The orad valve 37 at the orad end portion 33 of the prosthetic bowel 30 is a unidirectional valve through which material may enter into the inner tube 32 for collection and ultimate excretion from the prosthetic bowel 30. The unidirectional feature of the valve 37 serves to prevent gas or substances from backing into the small intestine from the prosthetic bowel 30. In one application, the valve 37 may replace or augment the ileo-cecal valve between the small intestine and colon of a patient. The valve 37 comprises hinged members 37 a, 37 b coupled to the outer tube 31 at pivot locations 31 a, 31 b respectively and extending in an aborad direction from the pivot locations 31 a, 31 b to form a constricted passage through which material may pass into the prosthetic bowel 30. The hinged members 37 a, 37 b are anchored at the pivot locations 31 a, 31 b so that they can pivotally rotate within the outer tube 31, from the locations 31 a, 31 b. The inner tube 32 extends from the orad end portion 33 (where it is coupled to the outer tube 31) over the valve 37, so that materials passing through the prosthetic bowel 30 do not contact the valve 37, thus preventing materials from becoming lodged in interstices created by the hinged members 37 a, 37 b of the valve 37. In addition the hinged members 37 a, 37 b and inner tube 32 in combination form a valve-sealing surface. The hinged members 37 a, 37 b are inflated to a threshold pressure that is generally lower than that exerted by the small intestine when it is contracting to move materials into the bowel. Thus, when the small intestine is active and moving materials, a pressure is created that pushes the materials into the inner tube 32 through the valve 37. When pressure is created within the inner tube 32 from gases or the pumping action of the prosthetic bowel 30 (
The bowel emptying mechanism 35 comprises a series inflatable member pairs 36 a-e attached to the inside of the outer tube 31 between the outer tube 31 and the inner tube 32 along the length of the prosthetic bowel 30. Although pairs 36 a-e are illustrated, the number of pairs of inflation members depend on a selected prosthesis length and size of the inflation member pairs. According to one embodiment, the inflatable member pairs are approximately 1.5 inches long in an uninflated state, with about 16 pairs for a 24-inch long bowel emptying mechanism. The length of the prosthesis may vary from patient to patient depending on the size of the patient and the amount of bowel to be replaced. The inflatable members may also be longer or shorter.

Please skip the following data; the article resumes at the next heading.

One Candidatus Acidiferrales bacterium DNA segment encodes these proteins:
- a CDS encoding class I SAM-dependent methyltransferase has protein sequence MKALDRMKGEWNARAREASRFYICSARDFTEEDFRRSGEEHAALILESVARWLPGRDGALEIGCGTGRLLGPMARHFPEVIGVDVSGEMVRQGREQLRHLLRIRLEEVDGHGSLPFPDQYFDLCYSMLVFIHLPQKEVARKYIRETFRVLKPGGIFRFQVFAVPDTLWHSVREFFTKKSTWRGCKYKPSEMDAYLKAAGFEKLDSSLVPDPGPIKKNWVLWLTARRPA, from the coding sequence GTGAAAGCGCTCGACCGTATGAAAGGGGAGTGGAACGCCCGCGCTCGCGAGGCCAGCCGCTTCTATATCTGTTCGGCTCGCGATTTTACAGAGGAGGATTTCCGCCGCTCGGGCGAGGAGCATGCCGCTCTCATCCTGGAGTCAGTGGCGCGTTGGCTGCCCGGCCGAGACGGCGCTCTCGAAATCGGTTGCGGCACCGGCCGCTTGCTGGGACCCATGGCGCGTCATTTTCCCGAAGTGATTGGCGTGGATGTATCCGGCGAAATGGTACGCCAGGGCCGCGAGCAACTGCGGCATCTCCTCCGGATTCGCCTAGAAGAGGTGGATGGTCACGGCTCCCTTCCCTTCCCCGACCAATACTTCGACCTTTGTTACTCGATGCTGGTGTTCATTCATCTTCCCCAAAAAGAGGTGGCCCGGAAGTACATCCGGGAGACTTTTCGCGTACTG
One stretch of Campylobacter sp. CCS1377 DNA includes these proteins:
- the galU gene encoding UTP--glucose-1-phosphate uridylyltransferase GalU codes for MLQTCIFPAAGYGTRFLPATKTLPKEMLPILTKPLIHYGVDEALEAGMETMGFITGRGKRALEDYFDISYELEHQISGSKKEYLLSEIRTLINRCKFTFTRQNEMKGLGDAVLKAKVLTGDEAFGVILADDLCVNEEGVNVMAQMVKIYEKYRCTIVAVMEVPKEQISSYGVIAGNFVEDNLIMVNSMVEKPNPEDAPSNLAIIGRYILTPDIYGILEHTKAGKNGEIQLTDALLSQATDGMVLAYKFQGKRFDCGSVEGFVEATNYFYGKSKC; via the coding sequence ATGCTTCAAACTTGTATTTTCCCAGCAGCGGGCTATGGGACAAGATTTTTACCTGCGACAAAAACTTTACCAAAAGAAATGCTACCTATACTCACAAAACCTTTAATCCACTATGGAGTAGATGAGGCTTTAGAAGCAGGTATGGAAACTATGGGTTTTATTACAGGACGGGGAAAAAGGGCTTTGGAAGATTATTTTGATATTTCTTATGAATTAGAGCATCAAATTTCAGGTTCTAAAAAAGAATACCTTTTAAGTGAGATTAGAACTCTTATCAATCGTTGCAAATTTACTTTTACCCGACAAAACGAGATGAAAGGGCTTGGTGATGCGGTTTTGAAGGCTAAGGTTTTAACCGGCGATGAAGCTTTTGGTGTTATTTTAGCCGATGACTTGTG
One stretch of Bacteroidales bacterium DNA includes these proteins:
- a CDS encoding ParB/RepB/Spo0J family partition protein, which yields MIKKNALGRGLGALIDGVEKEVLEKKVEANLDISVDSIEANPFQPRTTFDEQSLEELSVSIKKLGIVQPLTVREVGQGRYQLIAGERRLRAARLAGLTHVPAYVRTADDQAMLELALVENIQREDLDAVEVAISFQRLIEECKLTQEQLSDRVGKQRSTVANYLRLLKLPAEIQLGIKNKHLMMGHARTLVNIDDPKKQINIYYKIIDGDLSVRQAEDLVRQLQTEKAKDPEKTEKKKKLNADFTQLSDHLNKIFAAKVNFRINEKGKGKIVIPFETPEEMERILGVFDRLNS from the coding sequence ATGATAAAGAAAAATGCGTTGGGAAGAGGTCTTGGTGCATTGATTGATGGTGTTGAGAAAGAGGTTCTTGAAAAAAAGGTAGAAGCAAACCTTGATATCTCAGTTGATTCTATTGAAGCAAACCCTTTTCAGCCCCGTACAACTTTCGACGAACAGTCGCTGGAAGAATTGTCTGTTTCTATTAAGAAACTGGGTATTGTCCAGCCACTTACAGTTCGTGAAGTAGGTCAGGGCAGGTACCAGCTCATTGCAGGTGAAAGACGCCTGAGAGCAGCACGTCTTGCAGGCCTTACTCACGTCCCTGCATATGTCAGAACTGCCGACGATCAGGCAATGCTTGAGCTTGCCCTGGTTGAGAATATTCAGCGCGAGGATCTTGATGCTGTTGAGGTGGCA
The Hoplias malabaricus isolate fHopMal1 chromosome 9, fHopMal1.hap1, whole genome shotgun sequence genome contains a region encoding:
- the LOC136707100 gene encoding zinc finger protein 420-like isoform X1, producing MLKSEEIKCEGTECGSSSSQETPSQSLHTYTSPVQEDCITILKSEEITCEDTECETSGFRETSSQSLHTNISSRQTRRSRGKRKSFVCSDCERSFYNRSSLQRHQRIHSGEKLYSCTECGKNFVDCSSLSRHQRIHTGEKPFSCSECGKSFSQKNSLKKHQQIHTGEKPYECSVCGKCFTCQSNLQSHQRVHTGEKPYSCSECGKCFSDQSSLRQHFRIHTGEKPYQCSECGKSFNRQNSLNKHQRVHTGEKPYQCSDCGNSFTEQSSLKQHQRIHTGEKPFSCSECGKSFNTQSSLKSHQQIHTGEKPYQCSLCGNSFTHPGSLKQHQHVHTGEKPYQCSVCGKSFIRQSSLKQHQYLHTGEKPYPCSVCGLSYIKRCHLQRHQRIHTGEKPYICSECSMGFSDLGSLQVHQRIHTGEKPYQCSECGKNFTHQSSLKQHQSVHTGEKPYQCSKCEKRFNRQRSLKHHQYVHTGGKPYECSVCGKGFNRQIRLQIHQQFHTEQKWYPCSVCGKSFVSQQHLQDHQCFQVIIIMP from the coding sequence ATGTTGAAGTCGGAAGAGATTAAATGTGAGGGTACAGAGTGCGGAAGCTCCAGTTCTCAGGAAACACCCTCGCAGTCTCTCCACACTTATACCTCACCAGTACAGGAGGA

Each inflatable member of a pair converges together when inflated, to move material through the prosthetic bowel 30. Each inflatable member pair 36 a-e is coupled to and is in fluid communication with a corresponding one of conduits 39 a-e, respectively. Conduits 39 a-e are used to selectively deliver inflation medium to and from inflatable members 36 a-e by an implanted pump unit 40.
The rectal sphincter 38 is located at the aborad end portion 34 of the prosthesis where the prosthesis is attached to the anus 202. The rectal sphincter 38 comprises inflation members 36 f, 36 g attached to the inside of the outer tube 31 between the outer tube 31 and the inner tube 32. The inflation members 36 f, 36 g are attached on opposing sides of the outer tube 31 from each other so that when inflated, the inflation members 36 f, 36 g direct the inner tube 32 around in an S-configuration and pinch the inner tube 32 closed. The S-shaped configuration closes the inner tube 32 in a manner such that if pressure is exerted from within the prosthetic bowel 30 against the inflation member 36 f, it will cause the inflation member 36 f to further seal together or approximate any gap between the inflation member 36 f and the inflation member 36 g, and pinch the inner tube 32 closed further between the inflation members 36 f, 36 g. As such, when the sphincter 38 is subject to increases in pressure, the possibility of stress incontinence will be reduced. The inflation members 36 f, 36 g are coupled by way of conduits 39 f, 39 g respectively to ports 35 f, 35 g in the header 45. The inflation members 36 f, 36 g may be selectively inflated or deflated by the pump unit 40 as described in more detail below. In this embodiment, two opposing inflation members are illustrated. However, additional opposing inflation members may be provided. Furthermore, although the inflation medium is described as being pumped to and from a reservoir into and out of the inflation members 36 f, 36 g and inflation member pairs 36 a-e, in an alternative configuration, the inflation members 36 f, 36 g of the rectal sphincter 38 act as the fluid reservoir so as to preserve space.
Additionally, one or more of the inflation member pairs 36 a-e may be partially inflated during the resting stage and may be periodically monitored by opening the corresponding valve and sensing the pressure with the pressure transducer 48. Accordingly, if pressure builds up from materials or gas, the controller 51 may provide an alarm or feedback signal telemetrically to an external device, which causes a user perceivable alarm. The user then may proceed to actuate the device for evacuation. In one embodiment in order to release gas, the external device may be actuated to deliver a control signal via telemetry to the controller 51, which in tum opens the rectal sphincter valve 38 by partially emptying the inflation members 36 f, 36 g by controlling the valves 46 f, 46 g and the pump 41. The pump 41 gradually and partially pumps fluid from the inflation members 36 f, 36 g to release gas. The pump 41 then pumps fluid back into the inflation members 36 f, 36 g.
As illustrated in